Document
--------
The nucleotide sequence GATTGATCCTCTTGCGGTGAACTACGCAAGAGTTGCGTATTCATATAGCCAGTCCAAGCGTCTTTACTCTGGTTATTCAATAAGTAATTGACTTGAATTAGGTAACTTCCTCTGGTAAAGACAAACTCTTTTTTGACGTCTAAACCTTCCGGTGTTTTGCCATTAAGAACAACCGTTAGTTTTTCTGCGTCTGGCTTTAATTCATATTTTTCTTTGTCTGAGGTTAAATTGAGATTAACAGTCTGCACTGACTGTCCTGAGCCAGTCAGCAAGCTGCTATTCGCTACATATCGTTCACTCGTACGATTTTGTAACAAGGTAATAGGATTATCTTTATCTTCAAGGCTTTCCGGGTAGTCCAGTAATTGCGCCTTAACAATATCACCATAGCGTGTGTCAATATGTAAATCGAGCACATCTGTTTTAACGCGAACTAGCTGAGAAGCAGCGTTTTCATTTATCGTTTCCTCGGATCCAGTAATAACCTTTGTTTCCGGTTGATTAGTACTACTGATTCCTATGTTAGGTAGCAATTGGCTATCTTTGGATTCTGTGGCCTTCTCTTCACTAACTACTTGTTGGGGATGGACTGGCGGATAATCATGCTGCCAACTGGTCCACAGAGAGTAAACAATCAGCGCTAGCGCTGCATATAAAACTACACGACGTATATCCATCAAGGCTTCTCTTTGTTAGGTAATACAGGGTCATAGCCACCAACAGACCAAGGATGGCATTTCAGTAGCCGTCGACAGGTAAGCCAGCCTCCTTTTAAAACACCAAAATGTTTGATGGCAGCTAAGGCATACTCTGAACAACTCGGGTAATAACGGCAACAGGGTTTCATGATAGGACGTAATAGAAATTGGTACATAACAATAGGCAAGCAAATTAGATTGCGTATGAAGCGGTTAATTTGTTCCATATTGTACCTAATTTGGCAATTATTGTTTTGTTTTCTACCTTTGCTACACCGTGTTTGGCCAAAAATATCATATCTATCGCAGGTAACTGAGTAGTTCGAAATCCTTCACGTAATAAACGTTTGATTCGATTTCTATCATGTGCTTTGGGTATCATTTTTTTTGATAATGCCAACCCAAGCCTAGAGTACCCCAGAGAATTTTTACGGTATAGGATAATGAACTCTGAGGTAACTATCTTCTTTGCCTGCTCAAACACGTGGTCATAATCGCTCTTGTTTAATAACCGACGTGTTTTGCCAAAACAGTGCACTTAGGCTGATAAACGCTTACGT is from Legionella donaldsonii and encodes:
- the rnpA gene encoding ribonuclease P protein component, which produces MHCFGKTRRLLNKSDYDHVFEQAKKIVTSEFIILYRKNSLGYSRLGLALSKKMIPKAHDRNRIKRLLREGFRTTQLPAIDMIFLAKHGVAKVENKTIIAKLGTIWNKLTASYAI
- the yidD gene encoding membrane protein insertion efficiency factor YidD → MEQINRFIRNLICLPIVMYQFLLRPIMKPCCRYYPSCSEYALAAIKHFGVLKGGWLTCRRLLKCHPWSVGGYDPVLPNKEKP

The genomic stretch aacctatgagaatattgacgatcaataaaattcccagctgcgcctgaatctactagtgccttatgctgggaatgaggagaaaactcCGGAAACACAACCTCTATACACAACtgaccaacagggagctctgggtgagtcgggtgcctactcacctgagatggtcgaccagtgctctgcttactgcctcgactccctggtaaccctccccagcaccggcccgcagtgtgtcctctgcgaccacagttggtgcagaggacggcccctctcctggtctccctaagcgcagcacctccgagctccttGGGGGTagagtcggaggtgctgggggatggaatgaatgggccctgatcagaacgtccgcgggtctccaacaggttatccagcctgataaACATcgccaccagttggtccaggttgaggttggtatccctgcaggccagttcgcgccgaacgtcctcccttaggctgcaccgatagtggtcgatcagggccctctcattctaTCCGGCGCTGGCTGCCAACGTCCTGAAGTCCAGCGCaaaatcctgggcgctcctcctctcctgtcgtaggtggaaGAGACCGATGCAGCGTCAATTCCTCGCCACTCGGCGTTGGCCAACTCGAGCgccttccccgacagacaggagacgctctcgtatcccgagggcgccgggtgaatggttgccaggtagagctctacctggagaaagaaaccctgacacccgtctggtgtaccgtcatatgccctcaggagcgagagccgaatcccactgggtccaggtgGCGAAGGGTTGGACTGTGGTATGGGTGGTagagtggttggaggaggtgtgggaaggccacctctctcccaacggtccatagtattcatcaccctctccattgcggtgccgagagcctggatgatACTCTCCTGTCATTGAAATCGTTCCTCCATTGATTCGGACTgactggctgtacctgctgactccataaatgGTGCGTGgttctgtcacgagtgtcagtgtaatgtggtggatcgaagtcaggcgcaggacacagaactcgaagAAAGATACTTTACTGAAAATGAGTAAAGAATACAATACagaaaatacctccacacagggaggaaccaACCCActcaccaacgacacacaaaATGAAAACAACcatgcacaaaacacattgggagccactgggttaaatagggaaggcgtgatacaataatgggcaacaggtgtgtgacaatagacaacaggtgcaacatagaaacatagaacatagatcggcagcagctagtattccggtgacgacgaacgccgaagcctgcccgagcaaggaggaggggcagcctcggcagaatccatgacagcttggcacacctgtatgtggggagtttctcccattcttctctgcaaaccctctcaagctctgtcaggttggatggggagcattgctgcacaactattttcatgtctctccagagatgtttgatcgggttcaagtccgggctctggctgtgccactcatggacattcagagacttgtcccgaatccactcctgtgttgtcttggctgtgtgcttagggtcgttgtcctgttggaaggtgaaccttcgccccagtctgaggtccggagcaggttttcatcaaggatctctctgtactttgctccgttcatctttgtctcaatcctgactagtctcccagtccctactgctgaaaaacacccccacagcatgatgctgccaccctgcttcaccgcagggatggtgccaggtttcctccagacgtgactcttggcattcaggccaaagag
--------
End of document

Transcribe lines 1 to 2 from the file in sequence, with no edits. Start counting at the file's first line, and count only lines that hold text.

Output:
The nucleotide sequence GATTGATCCTCTTGCGGTGAACTACGCAAGAGTTGCGTATTCATATAGCCAGTCCAAGCGTCTTTACTCTGGTTATTCAATAAGTAATTGACTTGAATTAGGTAACTTCCTCTGGTAAAGACAAACTCTTTTTTGACGTCTAAACCTTCCGGTGTTTTGCCATTAAGAACAACCGTTAGTTTTTCTGCGTCTGGCTTTAATTCATATTTTTCTTTGTCTGAGGTTAAATTGAGATTAACAGTCTGCACTGACTGTCCTGAGCCAGTCAGCAAGCTGCTATTCGCTACATATCGTTCACTCGTACGATTTTGTAACAAGGTAATAGGATTATCTTTATCTTCAAGGCTTTCCGGGTAGTCCAGTAATTGCGCCTTAACAATATCACCATAGCGTGTGTCAATATGTAAATCGAGCACATCTGTTTTAACGCGAACTAGCTGAGAAGCAGCGTTTTCATTTATCGTTTCCTCGGATCCAGTAATAACCTTTGTTTCCGGTTGATTAGTACTACTGATTCCTATGTTAGGTAGCAATTGGCTATCTTTGGATTCTGTGGCCTTCTCTTCACTAACTACTTGTTGGGGATGGACTGGCGGATAATCATGCTGCCAACTGGTCCACAGAGAGTAAACAATCAGCGCTAGCGCTGCATATAAAACTACACGACGTATATCCATCAAGGCTTCTCTTTGTTAGGTAATACAGGGTCATAGCCACCAACAGACCAAGGATGGCATTTCAGTAGCCGTCGACAGGTAAGCCAGCCTCCTTTTAAAACACCAAAATGTTTGATGGCAGCTAAGGCATACTCTGAACAACTCGGGTAATAACGGCAACAGGGTTTCATGATAGGACGTAATAGAAATTGGTACATAACAATAGGCAAGCAAATTAGATTGCGTATGAAGCGGTTAATTTGTTCCATATTGTACCTAATTTGGCAATTATTGTTTTGTTTTCTACCTTTGCTACACCGTGTTTGGCCAAAAATATCATATCTATCGCAGGTAACTGAGTAGTTCGAAATCCTTCACGTAATAAACGTTTGATTCGATTTCTATCATGTGCTTTGGGTATCATTTTTTTTGATAATGCCAACCCAAGCCTAGAGTACCCCAGAGAATTTTTACGGTATAGGATAATGAACTCTGAGGTAACTATCTTCTTTGCCTGCTCAAACACGTGGTCATAATCGCTCTTGTTTAATAACCGACGTGTTTTGCCAAAACAGTGCACTTAGGCTGATAAACGCTTACGT is from Legionella donaldsonii and encodes:
- the rnpA gene encoding ribonuclease P protein component, which produces MHCFGKTRRLLNKSDYDHVFEQAKKIVTSEFIILYRKNSLGYSRLGLALSKKMIPKAHDRNRIKRLLREGFRTTQLPAIDMIFLAKHGVAKVENKTIIAKLGTIWNKLTASYAI